The gender pay gap is real. And primary caregivers, like moms, often experience a wage penalty whether they take time off or remain in the workforce.
PayScale reports that women make $0.81 for every dollar a man makes in 2020. And women of color experience an even larger wage gap.
Motherhood can often present additional barriers — from getting hired to receiving equal pay to being overlooked for advancement opportunities.
A recent Modern Family Index study found that almost half of employed Americans perceive working moms to be less devoted to their work. And 72% of both working moms and dads agree that women are penalized for starting families, whereas men aren’t.
If you’re a mom yourself, you know this question of devotion is pure fiction. In fact, motherhood unlocks a whole new level of efficiency and drive that you can only understand once you’ve joined the mom inner circle.
So, instead of accepting the status quo, we have to advocate for ourselves in the workplace.
Here are some ways moms can maintain their earning power and best position themselves to close the wage gap.
For Working Moms
Working moms are expected to work like they don’t have children, while also parenting like they don’t have work. But you can change the rules of the game.
Communicate with your employer
Employers may assume that working mothers already have enough on their plate. Which means you could be overlooked for promotions or the chance to take on more responsibility in your current role.
Be up-front about your career goals and priorities. By having direct conversations, you can ensure both parties are on the same page.
Ask for flexibility
Instead of removing yourself from the workforce entirely, ask if your role can be transferred to a remote position. Or maybe you can work an alternative schedule that allows you to be present for school events instead of putting your job in jeopardy by asking off routinely.
Advocate for yourself
If it’s time for a raise, ask and negotiate one. If a promotion is up for grabs, set up a meeting and pitch yourself for the job.
Women often don’t ask for these types of advancement because they may feel uncomfortable or assume that their employer will reward them when it’s time. But that’s simply not the case.
Requesting advancement or more money is just part of doing business. And you better believe your male colleagues are regularly speaking up for themselves.
So be your own advocate. And ask for what you deserve — or more.
Research family-friendly employers
Companies are beginning to acknowledge the power behind supporting women through their transition into motherhood. Many employers have explicit policies that promote work-life balance. For example, Patagonia — an outdoor apparel company — offers paid maternity and paternity leave and access to on-site childcare for employees.
By providing these family-friendly benefits and services, companies can retain talent and increase productivity. So, if you don’t feel supported by your current employer, start exploring other opportunities with more family-friendly workplaces.
For Stay-at-Home Moms
If you choose to become a stay-at-home mom, you can still bring in income and continue to learn new skills that will maintain, or even increase, your earning power.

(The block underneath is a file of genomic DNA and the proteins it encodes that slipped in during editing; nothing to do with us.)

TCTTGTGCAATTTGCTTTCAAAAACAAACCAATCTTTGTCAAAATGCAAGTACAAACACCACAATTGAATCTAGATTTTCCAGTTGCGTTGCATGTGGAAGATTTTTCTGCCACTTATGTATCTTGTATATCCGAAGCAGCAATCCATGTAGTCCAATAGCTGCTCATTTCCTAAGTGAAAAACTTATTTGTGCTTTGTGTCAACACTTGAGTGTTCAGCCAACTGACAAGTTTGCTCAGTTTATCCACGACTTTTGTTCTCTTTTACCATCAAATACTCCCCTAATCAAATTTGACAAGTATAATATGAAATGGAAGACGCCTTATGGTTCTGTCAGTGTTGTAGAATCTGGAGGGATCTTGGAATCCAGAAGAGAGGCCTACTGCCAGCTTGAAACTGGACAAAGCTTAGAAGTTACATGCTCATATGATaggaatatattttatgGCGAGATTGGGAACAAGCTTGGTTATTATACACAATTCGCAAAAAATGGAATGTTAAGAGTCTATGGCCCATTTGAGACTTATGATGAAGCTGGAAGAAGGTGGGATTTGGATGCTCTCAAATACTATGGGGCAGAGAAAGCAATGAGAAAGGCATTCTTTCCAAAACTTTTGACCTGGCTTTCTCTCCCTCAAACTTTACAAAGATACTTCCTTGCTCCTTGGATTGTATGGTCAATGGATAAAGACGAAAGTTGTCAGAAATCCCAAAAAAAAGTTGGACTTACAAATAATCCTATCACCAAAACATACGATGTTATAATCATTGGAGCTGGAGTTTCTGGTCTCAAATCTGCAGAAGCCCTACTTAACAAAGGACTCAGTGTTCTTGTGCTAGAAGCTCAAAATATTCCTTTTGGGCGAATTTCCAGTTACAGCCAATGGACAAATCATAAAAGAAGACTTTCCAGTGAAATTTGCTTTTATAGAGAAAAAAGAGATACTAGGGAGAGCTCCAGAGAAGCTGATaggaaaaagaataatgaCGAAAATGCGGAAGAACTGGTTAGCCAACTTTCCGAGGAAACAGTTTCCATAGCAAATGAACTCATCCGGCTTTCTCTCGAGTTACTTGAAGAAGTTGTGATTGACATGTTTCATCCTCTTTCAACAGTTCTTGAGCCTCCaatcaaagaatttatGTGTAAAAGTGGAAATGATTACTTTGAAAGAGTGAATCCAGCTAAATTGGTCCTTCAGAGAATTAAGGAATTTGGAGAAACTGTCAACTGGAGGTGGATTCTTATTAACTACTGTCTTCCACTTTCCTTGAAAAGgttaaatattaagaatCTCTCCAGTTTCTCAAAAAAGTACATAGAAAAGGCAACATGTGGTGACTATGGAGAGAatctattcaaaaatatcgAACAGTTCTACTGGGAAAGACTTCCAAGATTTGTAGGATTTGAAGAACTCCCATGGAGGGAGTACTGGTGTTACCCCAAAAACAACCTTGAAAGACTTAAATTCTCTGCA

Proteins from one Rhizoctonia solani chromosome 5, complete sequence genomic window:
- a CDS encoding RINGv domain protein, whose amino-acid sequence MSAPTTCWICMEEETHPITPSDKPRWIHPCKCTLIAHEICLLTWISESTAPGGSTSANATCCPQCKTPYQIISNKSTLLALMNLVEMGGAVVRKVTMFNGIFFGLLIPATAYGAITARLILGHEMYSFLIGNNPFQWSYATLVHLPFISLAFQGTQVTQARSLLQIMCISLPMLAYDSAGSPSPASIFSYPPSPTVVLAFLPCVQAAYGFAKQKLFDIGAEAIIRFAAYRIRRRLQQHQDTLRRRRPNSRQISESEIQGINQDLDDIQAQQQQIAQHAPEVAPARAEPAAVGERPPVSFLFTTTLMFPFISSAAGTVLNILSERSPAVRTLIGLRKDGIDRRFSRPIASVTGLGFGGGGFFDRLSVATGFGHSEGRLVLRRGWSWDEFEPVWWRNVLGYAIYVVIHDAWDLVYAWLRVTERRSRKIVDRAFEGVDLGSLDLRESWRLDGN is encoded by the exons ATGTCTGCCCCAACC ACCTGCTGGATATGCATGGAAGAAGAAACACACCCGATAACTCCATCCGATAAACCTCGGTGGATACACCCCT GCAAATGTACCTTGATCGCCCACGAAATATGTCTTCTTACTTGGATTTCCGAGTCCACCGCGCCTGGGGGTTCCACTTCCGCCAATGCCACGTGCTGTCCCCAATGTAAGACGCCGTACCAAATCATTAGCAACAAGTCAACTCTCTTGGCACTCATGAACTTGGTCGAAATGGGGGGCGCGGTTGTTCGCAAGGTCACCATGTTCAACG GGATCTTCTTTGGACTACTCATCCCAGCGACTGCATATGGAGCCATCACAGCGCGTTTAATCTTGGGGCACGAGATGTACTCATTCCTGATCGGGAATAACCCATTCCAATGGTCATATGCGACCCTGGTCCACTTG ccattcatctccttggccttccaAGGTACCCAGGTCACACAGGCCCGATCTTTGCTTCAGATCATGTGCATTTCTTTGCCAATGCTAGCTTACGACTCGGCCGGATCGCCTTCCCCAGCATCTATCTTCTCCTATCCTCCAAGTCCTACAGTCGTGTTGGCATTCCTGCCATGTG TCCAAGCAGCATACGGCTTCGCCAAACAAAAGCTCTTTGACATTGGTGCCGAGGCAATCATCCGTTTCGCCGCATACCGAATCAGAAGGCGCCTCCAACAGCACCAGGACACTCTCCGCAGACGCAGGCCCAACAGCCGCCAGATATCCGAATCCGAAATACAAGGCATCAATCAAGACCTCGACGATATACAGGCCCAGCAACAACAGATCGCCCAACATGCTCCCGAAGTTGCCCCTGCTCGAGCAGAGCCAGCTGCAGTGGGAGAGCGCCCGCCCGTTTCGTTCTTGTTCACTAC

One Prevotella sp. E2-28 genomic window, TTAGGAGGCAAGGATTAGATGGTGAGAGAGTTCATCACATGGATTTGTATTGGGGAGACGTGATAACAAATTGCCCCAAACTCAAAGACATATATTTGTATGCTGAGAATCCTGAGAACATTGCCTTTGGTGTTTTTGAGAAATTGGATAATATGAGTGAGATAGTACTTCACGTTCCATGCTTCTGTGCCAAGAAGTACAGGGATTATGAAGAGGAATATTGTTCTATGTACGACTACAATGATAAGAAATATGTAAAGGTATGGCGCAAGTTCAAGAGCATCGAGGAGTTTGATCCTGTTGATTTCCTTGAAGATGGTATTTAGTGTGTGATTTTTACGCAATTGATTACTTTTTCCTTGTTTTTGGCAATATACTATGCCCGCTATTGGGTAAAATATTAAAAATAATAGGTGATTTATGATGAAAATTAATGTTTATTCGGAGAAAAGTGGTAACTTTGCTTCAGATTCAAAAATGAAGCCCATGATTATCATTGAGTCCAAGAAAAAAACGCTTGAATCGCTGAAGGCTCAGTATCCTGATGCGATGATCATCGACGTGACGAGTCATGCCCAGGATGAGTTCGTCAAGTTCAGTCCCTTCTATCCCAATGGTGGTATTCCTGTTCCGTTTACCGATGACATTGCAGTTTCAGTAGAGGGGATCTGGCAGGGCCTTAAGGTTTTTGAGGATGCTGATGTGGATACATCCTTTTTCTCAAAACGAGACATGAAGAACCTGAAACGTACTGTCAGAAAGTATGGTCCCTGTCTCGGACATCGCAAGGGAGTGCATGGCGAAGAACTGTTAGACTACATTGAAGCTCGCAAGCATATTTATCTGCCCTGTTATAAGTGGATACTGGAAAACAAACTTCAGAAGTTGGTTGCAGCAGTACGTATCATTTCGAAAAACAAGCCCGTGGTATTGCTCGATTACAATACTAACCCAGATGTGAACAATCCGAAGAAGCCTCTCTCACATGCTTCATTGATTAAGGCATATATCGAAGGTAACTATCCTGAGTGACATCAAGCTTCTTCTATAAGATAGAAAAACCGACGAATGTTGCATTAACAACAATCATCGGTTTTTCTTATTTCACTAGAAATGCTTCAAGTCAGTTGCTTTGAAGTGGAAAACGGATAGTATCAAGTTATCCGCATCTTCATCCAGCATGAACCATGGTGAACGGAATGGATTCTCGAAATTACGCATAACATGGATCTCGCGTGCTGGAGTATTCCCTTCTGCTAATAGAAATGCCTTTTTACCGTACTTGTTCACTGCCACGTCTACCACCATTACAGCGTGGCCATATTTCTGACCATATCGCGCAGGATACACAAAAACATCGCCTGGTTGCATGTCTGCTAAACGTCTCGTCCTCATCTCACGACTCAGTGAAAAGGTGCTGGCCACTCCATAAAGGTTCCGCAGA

Build a new career on the side
Create a side hustle during naptime and bedtime. You can build on your past work experiences or venture into a new career. For example, you can offer consulting services related to your expertise or reach out to online entrepreneurs as a virtual assistant.
This can help you stay in touch with your network and prevent gaps in your resume. You may even find that you can make more money as an independent contractor since you have the ability to set your own rates. Which means you can give yourself a raise or time off as needed.
Invest in education or new skills
Taking care of children all day can be both physically and mentally exhausting. But it’s not necessarily the brain workout that you might be used to.
Consider taking online courses or learning relevant skills that will help boost your career later down the road. As a bonus, it can also give you an immediate mental escape from changing diapers and picking up messes all day.
For All Moms
As women, we often feel like we have to do it all. We need to succeed at work, be the best mom possible, prepare healthy meals and keep the home spic-and-span. But that’s just unrealistic. Something has to give.
If you want to maintain your earning power, make being a mom and succeeding at work your top priorities. You can hire out some of the more mundane tasks that are eating away at your time and mental capacity. For example, you can bring someone in to clean your home once or twice a month. Or order meal delivery services to make dinner quick and easy.
By delegating these tasks out, you can focus your energy and efforts on spending quality time with your family and progressing in your career.
Build a support system
Being a mom is hard. But you aren’t alone. Whether you’re a full-time working mom, a stay-at-home mom, or somewhere in between, take time to build relationships with coworkers and other moms in similar stages of their careers and parenthood. This added layer of support can help you both personally and professionally.
Motherhood doesn’t have to derail your career goals. By addressing workplace gender bias head-on and balancing your priorities at home, you can maintain your earning power and continue to advance in your career.